Stagger Definition

stăgər
staggered, staggering, staggers
verb
staggered, staggering, staggers
To move unsteadily, as though about to collapse; totter, sway, or reel, as from a blow, fatigue, drunkenness, etc.
Webster's New World
To cause to stagger, as with a blow.
Webster's New World
To lose determination, strength of purpose, etc.; hesitate; waver.
Webster's New World
To affect strongly with astonishment, horror, grief, etc.; overwhelm.
Webster's New World
To set, arrange, or incline alternately, as on either side of a line; make zigzag or alternating.
To stagger the teeth of a saw.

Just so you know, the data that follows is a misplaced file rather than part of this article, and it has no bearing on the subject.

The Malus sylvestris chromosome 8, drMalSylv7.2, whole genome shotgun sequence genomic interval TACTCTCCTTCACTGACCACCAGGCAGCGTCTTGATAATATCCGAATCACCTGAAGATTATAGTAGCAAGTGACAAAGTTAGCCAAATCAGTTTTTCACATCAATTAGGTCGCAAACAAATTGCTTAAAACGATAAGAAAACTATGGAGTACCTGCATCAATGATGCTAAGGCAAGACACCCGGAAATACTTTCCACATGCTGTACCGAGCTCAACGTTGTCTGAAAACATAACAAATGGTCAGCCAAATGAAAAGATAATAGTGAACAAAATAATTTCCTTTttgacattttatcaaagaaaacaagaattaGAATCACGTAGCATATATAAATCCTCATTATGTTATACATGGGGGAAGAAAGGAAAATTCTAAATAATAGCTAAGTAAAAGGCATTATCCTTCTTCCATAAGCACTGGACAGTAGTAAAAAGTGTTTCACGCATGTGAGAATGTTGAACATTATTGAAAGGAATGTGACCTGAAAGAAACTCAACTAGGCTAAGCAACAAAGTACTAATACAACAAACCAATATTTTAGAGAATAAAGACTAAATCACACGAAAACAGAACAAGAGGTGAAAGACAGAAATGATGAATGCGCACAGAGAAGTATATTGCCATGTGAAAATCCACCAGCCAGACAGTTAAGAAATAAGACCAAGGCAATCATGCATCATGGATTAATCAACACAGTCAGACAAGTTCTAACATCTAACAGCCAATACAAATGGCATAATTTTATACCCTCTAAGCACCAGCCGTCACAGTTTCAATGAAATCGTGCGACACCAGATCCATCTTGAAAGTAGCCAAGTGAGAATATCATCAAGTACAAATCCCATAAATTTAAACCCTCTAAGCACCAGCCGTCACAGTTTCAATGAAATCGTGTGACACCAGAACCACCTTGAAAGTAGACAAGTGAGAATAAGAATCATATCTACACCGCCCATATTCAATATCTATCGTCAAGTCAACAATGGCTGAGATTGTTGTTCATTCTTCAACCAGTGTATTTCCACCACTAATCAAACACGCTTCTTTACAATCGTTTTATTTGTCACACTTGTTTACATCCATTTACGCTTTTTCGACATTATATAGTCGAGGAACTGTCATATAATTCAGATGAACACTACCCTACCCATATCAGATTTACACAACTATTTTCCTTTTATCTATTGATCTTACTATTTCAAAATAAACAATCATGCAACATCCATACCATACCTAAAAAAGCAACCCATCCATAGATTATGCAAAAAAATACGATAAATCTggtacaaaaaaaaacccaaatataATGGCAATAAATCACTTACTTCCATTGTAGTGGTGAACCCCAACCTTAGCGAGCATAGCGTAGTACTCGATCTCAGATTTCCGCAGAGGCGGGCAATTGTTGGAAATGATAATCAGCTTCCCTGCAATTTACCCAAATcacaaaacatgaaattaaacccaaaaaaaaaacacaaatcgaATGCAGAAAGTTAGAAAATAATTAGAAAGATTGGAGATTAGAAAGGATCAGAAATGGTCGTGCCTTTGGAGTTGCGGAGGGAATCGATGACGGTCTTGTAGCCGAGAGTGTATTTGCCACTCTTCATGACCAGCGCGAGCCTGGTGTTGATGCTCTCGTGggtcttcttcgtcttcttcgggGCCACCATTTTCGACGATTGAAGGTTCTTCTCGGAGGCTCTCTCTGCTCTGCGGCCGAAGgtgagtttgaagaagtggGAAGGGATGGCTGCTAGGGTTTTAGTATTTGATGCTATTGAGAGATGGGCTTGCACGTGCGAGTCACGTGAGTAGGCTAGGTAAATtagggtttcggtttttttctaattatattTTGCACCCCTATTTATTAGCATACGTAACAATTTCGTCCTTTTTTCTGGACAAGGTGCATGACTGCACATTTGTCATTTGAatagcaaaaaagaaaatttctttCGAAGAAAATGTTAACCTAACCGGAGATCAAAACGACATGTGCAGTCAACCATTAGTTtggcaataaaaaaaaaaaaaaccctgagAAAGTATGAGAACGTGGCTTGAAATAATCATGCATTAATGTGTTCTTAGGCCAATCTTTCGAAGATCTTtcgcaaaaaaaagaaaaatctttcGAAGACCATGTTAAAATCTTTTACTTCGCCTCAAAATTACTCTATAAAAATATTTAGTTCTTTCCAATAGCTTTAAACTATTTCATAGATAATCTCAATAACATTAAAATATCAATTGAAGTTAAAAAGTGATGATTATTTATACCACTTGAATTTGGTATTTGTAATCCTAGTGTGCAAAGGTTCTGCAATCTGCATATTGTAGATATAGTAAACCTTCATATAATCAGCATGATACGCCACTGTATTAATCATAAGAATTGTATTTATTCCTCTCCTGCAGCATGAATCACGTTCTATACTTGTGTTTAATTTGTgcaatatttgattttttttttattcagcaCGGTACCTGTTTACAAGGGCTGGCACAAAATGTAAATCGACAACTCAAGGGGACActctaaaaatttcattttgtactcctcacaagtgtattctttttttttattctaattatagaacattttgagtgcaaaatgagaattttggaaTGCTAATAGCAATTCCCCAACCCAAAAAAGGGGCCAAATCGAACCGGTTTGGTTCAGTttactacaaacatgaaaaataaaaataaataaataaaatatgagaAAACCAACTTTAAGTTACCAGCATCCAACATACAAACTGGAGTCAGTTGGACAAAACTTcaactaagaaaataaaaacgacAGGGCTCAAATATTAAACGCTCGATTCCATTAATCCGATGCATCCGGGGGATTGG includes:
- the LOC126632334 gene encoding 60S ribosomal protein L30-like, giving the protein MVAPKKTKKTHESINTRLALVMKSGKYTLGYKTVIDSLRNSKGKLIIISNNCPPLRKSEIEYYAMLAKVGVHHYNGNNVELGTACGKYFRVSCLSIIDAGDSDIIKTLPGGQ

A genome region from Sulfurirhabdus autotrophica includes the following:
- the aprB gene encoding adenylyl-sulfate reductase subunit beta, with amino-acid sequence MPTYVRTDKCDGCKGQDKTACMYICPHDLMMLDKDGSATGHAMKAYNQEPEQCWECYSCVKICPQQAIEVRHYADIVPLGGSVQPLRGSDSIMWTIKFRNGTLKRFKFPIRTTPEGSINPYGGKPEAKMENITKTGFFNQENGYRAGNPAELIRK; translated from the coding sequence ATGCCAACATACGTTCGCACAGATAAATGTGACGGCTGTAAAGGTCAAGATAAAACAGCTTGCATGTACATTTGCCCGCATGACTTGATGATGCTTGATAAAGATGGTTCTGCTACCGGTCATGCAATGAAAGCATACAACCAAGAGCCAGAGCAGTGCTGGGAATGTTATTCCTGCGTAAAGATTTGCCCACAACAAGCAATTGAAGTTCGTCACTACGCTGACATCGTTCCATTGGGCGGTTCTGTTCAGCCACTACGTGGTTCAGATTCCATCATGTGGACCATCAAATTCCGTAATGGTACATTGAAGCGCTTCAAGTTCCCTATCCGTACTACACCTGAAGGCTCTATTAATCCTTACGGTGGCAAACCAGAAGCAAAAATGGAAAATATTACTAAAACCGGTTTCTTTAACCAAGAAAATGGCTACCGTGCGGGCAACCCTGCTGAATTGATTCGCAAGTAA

Webster's New World
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noun
staggers
The act of staggering, or reeling, tottering, etc.
Webster's New World
A staggered or zigzag arrangement.
Webster's New World
Any of several diseases or toxic conditions of horses, cattle, etc., characterized by a loss of coordination, and by staggering, falling, etc.
Webster's New World

An unsteady movement of the body in walking or standing, as if one were about to fall; a reeling motion; vertigo; -- often in the plural; as, the stagger of a drunken man.

Wiktionary
Wiktionary
Synonyms:
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Other Word Forms of Stagger

Noun

Singular:
stagger
Plural:
staggers

Origin of Stagger

  • Alteration of Middle English stakeren from Old Norse stakra frequentative of staka to push

    From American Heritage Dictionary of the English Language, 5th Edition

  • From Old Norse stakra (to push).

    From Wiktionary

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